Tea for Me (Please!)

Everything tastes better out of a dinosaur mug.
Everything tastes better out of a dinosaur mug.

Now that it’s officially the middle of summer, I’m trying to be good and drink enough to stay hydrated. Water has my go-to since I’m trying to limit my sugar intake, but sometimes I have a hard time drinking it. Don’t get me wrong, I love water but sometimes it just gets boring.

My solution? Tea! It has the lovely texture of water with a variety of flavors, no sugar unless I add honey, which I occasionally do, and there’s a caffeine option for those mornings when I just can’t seem to wake up.  I thought I would be put-off by drinking it hot in the summer, but it doesn’t seem to bother me.

Once again, my tea drinking is something that sets me apart from the rest of my family. None of my relatives of drinks more than the occasional glass of iced tea at a restaurant (that I’m aware of). I have had a few friends over the years that were tea drinkers but overall, this is an area of food preparation that I’ve had to explore on my own.

To be honest, I initially hated tea. The tea I had sampled as a child was always incredibly bitter and required way more than a spoonful of sugar before any of it went down. I avoided it for a while and treated it as one of those grown-up drinks that I never would understand. In college I started drinking herbal teas, like ginger and peppermint, to settle my stomach (this was before I knew about my food sensitivities so my stomach was unsettled all the time). Green tea soon made an appearance as a way to get caffeine that wasn’t from coffee as coffee made me incredibly jittery (and still does).

As I started to learn more about teas from the friend I was living with at the time, I learned about the importance of brewing times. All of a sudden green tea, which I had never been able to drink plain before, was pleasant. I realized that I had been brewing teas wrong and started to accumulate different types to try.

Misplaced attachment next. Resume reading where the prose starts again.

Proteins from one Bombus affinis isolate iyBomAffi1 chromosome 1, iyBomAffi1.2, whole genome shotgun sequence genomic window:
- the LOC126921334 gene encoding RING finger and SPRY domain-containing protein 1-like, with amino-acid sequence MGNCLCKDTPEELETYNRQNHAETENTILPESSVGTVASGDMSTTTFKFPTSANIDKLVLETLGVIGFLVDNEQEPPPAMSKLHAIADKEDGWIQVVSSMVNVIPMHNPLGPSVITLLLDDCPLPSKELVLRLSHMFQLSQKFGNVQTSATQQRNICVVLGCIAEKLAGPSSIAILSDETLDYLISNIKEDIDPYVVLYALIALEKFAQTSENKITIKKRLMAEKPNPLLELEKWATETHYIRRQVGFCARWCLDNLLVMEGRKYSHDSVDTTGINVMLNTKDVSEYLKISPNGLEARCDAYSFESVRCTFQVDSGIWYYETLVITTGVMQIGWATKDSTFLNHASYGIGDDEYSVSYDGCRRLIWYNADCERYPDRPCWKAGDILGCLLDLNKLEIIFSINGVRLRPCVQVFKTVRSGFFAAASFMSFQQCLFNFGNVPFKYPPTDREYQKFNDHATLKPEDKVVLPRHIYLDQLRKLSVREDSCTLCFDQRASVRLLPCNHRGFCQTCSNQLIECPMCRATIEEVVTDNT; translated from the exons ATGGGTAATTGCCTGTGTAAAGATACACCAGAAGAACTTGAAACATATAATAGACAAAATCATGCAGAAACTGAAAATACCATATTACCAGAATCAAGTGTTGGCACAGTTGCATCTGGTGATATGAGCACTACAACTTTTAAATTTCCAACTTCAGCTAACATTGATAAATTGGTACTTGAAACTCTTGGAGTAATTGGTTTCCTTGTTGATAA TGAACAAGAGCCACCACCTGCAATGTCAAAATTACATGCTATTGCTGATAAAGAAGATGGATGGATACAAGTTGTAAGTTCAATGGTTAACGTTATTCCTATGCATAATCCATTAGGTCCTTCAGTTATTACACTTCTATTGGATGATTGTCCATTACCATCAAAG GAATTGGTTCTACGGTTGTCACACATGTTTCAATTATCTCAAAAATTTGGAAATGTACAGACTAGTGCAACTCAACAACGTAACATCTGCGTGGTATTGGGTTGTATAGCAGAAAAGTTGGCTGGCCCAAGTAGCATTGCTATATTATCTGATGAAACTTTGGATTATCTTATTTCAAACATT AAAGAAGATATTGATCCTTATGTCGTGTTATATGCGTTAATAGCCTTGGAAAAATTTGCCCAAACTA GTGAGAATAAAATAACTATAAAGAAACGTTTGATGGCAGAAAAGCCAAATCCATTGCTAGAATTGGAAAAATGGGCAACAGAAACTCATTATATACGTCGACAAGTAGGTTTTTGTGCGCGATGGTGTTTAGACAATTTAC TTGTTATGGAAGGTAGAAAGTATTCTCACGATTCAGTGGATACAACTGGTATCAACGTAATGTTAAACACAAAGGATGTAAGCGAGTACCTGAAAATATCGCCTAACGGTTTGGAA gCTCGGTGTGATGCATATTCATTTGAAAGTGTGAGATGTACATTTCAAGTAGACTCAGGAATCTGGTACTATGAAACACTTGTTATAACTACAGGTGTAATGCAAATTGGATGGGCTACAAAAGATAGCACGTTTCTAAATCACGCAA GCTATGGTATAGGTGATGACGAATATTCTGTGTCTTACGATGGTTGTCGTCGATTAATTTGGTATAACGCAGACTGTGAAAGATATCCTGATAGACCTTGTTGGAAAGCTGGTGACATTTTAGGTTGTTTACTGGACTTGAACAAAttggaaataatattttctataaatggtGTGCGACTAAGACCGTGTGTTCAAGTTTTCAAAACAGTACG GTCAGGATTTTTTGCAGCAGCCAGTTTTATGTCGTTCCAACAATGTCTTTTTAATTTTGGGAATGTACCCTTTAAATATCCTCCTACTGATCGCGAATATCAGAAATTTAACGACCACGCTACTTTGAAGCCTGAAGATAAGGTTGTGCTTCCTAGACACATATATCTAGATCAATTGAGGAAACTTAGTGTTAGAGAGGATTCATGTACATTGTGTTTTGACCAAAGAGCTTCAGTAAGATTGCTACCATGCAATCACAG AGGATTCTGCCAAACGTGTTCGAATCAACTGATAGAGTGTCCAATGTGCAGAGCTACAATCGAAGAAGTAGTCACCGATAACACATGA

My current collection of tea.
My current collection of tea.

This acquisition of new teas to try reached a high point recently when I was give a ton (almost literally, kind of) of different types of tea to try. Some of them I had never heard of before. It’s exciting.

Here is the list of my new teas. As is usual, when I get something I don’t know anything about, I look it up. For the sake of brevity I’ve focused on brewing times, because as we learned, they’re important. The brewing times were very varied depending on the sites I looked at so I tried to include a range.

Oolong (Wulong)

Brew time: 4-5 minutes

Water Temp: 185-212F/85-100C

Number of Infusions: 2-4

Royal Yunnan

Brew Time: 5-7 Minutes

Water Temp: 195F/90C

Number of Infusions: 2

Japanese Green Tea

Brew Time: 2-3 Minutes

Water Temp: 180F/82C

Japanese Popped Rice Green Tea

Brew Time: 2-3 Minutes

Water Temp: 160F/71C

Number of Infusions: 2 -3


Brew Time: 3-5 Minutes

Water Temp: 175F/80C

Number of Infusions: 2

Golden Monkey

Brew Time: 3-4 Minutes

Water Temp: 190F/88C

Number of Infusions: 1

Chinese Green Tea

Brew Time: 3 Minutes

Water Temp: 185F/85C

Silver Point (Tip) Tea

Brew Time: 4-6 Minutes

Water Temp: 175F/80C

Number of Infusions: 2-3

I’m still in the process of trying all of these teas. Some of them you can brew the same leaves multiple times and get a different tasting tea each time. So far, I think my favorite is the 3-4 brewing of Oolong, but the Japanese Popped Rice Green tea is good too.

I clearly still have a lot to learn about tea. Right now I’m curious about its applications for other cooking. I may experiment with how cooking rice in green tea instead of water changes the flavor and how adding black tea to dishes changes their flavor.

Sources of Information/ Places to Buy Tea

Art of Tea – Oolong, Japanese Green Tea, Chinese Green

Bellocq – Oolong, Royal Yunnan, Sencha, Silver Tip

Tao of Tea – Golden Monkey, (Brown) Popped Rice Tea


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